TechCrunch has a great post describing how financial management website Wesabe lost to Mint and points to a blog post from founder Marc Hedlund who is up front and honest on why he believes his company failed and Mint won.
Whenever you can get the inner-most thoughts from a person who struggled to build a new company and was first but lost, you should listen.
Interestingly one lesson I took away from reading the post is KISS – keep it simple stupid. Apple and Skype have shown over and over that simplicity in interface design is what wins wars.
Here is an excerpt:
Mint focused on making the user do almost no work at all, by automatically editing and categorizing their data, reducing the number of fields in their signup form, and giving them immediate gratification as soon as they possibly could; we completely sucked at all of that. Instead, I prioritized trying to build tools that would eventually help people change their financial behavior for the better, which I believed required people to more closely work with and understand their data. My goals may have been (okay, were) noble, but in the end we didn’t help the people I wanted to since the product failed. I was focused on trying to make the usability of editing data as easy and functional as it could be; Mint was focused on making it so you never had to do that at all. Their approach completely kicked our approach’s ass. (To be defensive for just a moment, their data accuracy — how well they automatically edited — was really low, and anyone who looked deeply into their data at Mint, especially in the beginning, was shocked at how inaccurate it was. The point, though, is hardly anyone seems to have looked.)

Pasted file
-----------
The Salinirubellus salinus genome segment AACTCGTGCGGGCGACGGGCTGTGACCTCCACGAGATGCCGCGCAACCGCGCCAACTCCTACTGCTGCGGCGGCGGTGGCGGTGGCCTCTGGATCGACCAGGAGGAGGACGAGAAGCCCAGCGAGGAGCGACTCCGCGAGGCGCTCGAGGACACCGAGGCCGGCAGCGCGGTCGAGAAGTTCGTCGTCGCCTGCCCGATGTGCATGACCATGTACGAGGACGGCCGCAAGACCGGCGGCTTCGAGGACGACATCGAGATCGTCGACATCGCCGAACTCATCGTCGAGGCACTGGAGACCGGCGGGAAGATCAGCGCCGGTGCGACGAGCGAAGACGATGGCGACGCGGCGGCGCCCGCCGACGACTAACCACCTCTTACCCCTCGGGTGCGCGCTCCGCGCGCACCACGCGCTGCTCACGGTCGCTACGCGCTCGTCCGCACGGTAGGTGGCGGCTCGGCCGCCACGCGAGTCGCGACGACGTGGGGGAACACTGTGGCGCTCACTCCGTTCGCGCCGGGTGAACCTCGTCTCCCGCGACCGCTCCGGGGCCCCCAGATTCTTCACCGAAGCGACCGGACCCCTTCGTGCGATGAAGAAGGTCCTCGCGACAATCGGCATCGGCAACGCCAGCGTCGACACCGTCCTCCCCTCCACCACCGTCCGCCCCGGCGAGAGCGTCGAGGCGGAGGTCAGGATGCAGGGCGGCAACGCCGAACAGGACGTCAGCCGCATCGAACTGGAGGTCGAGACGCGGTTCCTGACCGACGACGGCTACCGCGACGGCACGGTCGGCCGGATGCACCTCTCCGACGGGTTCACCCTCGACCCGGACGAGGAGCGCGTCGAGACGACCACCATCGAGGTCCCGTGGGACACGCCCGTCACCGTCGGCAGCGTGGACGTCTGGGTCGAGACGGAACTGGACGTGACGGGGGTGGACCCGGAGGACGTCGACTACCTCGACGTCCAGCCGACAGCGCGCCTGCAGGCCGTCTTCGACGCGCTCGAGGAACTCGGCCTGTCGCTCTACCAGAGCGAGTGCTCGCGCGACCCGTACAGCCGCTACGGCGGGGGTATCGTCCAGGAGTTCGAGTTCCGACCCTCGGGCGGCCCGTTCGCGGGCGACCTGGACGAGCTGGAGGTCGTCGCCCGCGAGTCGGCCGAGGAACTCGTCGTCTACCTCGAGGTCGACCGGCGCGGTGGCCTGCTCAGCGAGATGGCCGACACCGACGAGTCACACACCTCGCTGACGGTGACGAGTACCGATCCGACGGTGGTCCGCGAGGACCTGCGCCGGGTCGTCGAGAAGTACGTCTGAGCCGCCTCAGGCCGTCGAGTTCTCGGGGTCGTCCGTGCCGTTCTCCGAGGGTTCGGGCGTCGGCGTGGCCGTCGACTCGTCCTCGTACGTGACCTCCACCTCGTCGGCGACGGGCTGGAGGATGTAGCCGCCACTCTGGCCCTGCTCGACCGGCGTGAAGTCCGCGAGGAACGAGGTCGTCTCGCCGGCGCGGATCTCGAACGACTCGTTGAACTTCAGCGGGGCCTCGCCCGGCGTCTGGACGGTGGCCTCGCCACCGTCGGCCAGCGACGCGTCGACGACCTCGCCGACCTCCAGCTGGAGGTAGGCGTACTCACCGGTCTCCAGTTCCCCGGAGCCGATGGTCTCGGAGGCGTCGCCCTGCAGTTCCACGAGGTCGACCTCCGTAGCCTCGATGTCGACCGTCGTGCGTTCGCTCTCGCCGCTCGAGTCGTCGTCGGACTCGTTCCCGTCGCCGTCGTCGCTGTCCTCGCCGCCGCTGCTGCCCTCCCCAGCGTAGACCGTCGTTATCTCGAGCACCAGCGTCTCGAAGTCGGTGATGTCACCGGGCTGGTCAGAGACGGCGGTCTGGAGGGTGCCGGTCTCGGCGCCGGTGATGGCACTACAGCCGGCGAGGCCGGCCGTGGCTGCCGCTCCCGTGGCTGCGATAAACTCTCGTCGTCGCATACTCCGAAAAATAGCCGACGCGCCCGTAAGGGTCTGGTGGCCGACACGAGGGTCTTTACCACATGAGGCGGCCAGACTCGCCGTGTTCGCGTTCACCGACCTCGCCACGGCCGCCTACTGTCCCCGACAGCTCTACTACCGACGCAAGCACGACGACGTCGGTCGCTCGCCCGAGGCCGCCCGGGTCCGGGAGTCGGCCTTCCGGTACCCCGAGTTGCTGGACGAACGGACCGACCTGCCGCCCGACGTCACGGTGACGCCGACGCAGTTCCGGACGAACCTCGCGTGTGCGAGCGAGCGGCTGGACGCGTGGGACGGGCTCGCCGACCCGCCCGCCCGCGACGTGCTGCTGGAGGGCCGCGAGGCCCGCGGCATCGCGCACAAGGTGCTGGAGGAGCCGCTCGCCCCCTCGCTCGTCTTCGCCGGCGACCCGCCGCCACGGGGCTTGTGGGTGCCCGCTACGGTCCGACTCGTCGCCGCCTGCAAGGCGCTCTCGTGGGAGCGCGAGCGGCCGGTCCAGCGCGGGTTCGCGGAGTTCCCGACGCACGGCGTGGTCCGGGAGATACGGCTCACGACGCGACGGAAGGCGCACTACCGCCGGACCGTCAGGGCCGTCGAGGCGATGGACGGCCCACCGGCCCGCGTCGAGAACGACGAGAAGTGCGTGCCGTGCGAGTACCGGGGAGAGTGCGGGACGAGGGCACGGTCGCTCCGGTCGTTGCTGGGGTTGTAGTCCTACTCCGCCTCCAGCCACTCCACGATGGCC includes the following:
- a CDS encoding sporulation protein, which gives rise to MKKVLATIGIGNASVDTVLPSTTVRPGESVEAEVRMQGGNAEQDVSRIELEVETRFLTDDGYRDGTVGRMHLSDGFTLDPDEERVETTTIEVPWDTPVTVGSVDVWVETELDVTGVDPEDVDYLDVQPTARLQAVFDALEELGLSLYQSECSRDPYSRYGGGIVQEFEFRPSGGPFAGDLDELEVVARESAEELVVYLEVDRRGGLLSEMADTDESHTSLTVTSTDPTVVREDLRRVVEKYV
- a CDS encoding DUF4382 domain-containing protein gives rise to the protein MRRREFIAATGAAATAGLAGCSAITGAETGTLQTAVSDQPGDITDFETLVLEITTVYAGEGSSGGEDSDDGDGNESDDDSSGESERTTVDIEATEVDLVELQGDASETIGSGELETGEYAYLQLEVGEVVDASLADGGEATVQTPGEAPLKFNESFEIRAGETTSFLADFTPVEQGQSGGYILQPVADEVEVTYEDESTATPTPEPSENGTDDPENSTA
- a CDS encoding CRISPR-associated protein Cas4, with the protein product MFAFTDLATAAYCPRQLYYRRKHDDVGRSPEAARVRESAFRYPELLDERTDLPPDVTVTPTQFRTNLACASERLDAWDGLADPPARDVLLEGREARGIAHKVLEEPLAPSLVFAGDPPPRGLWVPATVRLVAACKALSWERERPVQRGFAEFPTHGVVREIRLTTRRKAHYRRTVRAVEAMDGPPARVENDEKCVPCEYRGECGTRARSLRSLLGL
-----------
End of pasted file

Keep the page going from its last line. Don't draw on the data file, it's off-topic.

Between the worse data aggregation method and the much higher amount of work Wesabe made you do, it was far easier to have a good experience on Mint, and that good experience came far more quickly. Everything I’ve mentioned — not being dependent on a single source provider, preserving users’ privacy, helping users actually make positive change in their financial lives — all of those things are great, rational reasons to pursue what we pursued. But none of them matter if the product is harder to use, since most people simply won’t care enough or get enough benefit from long-term features if a shorter-term alternative is available.
Here is a lesson which can be applied to any industry – in any country. Keep it as simple as you can or risk losing to others.